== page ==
Time in Nature
I’ve recently moved to Italy, in a little town in the middle of the Alps, after almost a decade in the Gulf, surrounded by nothing but desert and skyscrapers. I knew I missed nature and greenery, but I never realized just how much I needed it and how profoundly it would impact me. So now, my day starts outside, in the middle of the trees and the mountains, walking my dog and sipping on my coffee feeling the sun on my face (we’ve had an unusual and quite worrisome sunny winter this year…) and I have to pinch myself because I feel so freaking blessed to be able to work from home, and build my own schedule and finally have the freedom I craved for so long. On the weekends, we go for long hikes in the forest, and we get to bask in the beauty of our planet and feel connected to nature. Last time I went for a run, with folk music blasting in my headphones and actually wept at how happy I felt. True story. So, all that crap about “go out and take a hike”? Yup, it works. Try it. NOW.
I’ve suffered from back pain and neck pain for years, and it’s only gotten worse since the pandemic and our sketchy WFH set up. Last year, I invested in a state-of-the-art work station with elevated monitors, a footstool and ergonomic chair to take care of my posture, as well as essential oils and a neck massager that I use religiously every evening after I unplug from my work day. I light some candles, a stick of white sage incense, and put my favorite Netflix show on and just unwind while my new best friend works its magic. And some days, I don’t feel like doing it, I decide to skip it, I slouch on my chair and pretend I’ll be fine, but those days are always the ones where I realize my body will not give me what I need if I don’t take care of it. I remind myself that slowing down, taking time out of my evening to nurture it and be intentional with my health routines is what will make me feel best. Which brings me to my last self care habit…
For me, being intentional means doing something with a clear and heartfelt ‘why’. And this ‘why’ needs to be deeply personal, rooted in my beliefs and my values, and it needs to make sense in my overall vision, otherwise, I won’t get the results that I’m looking for. I was watching a video the other day from Erin May Henry, this biz mentor and educator I follow, and she was talking about the fact that dread is the worst feeling she can possibly feel and that she does everything she can to avoid it. As soon as she feels like she’s dreading something, she drops it like a hot potato. And that got me thinking… There are a few things I dread doing on a daily basis, and I do them anyway. I’m not putting a positive intention behind it, and the reason ‘why’ I do it doesn’t quite click. I might be doing it because I have to, it’s what I’ve been taught to do, or it’s what successful people do, but they just don’t quite do it for me. At least, not in that specific format… If you spend time doing something, there needs to be a solid reason why. It needs to bring something to the table, and it needs to make sense to YOU. So I decided to take a look at the things I do every day and ‘clean house’. Remove the fluff, and truly hone in on the things I want to do because they bring me joy, and I will put a positive, productive and uplifting intention behind them. And I’ve made a decision to dump the rest. And by dump I mean either flip the script and do them my way, or just throw them out all together instead of sticking to the narrative that these things have to be done in order to be successful/healthy/happy/[insert widely believed cultural misconception here]. But more on those later…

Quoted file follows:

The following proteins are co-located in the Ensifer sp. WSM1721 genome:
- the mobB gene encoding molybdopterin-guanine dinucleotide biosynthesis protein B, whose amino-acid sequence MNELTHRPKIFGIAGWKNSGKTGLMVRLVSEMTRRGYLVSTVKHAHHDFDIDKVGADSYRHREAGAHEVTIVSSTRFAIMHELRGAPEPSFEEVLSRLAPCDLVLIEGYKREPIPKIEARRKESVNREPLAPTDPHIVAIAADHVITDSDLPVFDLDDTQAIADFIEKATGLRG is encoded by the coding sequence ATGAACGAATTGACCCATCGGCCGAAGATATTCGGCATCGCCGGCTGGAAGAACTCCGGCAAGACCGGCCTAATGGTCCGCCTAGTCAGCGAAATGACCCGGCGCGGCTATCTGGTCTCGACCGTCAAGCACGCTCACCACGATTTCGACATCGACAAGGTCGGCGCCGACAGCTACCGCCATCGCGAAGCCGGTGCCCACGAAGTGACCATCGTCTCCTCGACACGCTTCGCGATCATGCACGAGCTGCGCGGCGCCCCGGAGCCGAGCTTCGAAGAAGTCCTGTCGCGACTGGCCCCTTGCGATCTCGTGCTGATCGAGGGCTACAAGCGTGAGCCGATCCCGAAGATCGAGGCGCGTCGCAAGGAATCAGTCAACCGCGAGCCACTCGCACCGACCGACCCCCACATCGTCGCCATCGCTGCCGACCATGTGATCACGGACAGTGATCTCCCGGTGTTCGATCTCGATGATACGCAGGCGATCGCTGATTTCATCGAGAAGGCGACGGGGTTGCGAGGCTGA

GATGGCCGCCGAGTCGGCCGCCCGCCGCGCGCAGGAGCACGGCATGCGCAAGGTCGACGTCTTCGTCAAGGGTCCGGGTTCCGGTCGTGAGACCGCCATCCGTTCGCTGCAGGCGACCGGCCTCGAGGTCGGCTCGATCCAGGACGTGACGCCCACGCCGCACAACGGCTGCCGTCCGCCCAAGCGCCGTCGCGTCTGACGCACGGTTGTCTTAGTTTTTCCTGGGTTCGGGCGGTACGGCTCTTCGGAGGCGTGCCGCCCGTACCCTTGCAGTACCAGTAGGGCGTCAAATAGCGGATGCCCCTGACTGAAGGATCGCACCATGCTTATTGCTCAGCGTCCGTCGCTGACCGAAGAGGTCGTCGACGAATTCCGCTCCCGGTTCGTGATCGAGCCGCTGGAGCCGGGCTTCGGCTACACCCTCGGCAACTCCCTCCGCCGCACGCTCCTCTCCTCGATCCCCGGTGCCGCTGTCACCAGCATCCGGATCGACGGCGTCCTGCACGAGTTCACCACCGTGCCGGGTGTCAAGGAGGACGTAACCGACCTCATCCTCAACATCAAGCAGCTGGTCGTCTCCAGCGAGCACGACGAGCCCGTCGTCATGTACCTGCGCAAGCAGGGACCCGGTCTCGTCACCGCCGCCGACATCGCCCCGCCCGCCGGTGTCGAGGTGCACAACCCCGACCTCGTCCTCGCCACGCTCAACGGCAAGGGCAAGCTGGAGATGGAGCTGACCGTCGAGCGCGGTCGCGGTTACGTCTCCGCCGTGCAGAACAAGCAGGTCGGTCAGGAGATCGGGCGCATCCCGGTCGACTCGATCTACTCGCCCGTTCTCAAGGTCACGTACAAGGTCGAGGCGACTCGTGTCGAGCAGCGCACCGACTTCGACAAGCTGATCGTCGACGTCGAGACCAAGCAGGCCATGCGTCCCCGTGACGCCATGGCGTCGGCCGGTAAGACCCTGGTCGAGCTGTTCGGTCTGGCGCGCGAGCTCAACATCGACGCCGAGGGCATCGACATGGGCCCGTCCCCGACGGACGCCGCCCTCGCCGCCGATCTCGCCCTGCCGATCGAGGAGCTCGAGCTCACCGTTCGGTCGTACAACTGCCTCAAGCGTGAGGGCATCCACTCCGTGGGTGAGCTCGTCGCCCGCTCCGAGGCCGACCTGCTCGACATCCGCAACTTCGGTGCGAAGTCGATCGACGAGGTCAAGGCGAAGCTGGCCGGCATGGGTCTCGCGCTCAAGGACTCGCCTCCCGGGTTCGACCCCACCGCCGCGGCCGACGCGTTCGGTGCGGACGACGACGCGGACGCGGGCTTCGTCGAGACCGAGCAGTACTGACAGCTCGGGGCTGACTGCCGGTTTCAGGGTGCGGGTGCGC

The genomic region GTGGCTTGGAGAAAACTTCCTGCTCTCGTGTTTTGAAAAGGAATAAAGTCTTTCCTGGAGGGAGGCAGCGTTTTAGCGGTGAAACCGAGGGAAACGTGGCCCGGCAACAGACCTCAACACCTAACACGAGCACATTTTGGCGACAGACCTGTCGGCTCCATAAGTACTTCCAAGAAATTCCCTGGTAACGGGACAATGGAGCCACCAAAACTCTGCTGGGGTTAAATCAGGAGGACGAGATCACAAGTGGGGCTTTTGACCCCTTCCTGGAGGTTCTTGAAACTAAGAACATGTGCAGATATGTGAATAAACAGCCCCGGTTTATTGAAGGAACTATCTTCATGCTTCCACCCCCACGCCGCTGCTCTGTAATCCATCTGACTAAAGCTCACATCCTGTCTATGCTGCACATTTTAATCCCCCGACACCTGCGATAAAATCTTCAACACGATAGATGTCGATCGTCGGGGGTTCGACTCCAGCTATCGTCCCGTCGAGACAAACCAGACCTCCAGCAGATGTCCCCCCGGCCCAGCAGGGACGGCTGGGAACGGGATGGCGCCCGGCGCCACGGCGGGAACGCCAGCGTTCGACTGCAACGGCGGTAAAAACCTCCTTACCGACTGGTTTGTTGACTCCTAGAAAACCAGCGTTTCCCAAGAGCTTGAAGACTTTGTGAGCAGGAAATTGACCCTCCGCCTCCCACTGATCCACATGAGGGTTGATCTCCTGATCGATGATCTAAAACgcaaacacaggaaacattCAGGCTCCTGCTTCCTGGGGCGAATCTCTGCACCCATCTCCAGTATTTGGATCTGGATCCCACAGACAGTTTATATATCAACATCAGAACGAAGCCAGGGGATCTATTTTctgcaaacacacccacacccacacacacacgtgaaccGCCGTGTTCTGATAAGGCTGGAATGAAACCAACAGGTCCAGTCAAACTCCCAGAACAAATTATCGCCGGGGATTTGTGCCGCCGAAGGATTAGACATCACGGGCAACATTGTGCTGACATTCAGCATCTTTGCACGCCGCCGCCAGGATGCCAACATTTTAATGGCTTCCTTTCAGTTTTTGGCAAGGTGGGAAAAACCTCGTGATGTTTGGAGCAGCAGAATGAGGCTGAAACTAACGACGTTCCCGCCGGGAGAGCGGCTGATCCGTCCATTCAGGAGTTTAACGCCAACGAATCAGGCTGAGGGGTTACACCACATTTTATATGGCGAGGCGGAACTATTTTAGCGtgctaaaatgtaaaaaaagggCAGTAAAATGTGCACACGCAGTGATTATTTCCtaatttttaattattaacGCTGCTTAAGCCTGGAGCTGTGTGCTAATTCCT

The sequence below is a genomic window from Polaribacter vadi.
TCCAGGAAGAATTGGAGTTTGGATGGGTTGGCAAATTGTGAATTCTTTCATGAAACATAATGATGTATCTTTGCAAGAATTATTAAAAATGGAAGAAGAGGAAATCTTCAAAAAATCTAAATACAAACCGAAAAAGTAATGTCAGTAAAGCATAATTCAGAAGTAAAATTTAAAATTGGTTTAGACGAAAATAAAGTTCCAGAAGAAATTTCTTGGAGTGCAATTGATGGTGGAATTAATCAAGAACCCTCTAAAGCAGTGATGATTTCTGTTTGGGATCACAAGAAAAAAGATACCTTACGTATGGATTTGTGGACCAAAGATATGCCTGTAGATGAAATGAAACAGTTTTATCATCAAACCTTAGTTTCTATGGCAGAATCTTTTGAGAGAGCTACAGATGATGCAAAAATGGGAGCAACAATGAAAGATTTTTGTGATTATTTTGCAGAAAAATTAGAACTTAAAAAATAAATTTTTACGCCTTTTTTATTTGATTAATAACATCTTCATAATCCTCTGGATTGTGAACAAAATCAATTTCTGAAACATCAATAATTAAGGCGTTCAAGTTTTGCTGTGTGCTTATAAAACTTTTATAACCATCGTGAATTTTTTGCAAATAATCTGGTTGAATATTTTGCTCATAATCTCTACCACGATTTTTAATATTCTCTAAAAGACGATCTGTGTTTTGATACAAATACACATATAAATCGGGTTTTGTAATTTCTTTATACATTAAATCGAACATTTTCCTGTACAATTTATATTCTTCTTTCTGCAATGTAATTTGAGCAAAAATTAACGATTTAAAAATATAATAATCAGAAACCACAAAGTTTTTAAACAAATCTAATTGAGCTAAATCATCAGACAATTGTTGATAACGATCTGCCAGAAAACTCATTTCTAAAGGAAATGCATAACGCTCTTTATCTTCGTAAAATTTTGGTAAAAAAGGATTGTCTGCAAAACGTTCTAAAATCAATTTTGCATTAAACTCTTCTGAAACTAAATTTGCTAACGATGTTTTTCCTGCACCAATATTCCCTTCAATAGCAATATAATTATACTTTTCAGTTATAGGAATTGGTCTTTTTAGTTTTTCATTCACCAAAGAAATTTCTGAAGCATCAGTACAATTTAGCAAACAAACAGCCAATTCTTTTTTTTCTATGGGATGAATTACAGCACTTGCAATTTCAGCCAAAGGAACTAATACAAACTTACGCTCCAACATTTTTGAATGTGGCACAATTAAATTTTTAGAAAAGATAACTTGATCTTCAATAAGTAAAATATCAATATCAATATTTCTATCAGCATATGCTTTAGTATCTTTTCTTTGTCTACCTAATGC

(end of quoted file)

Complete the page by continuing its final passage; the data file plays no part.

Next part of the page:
Until next time.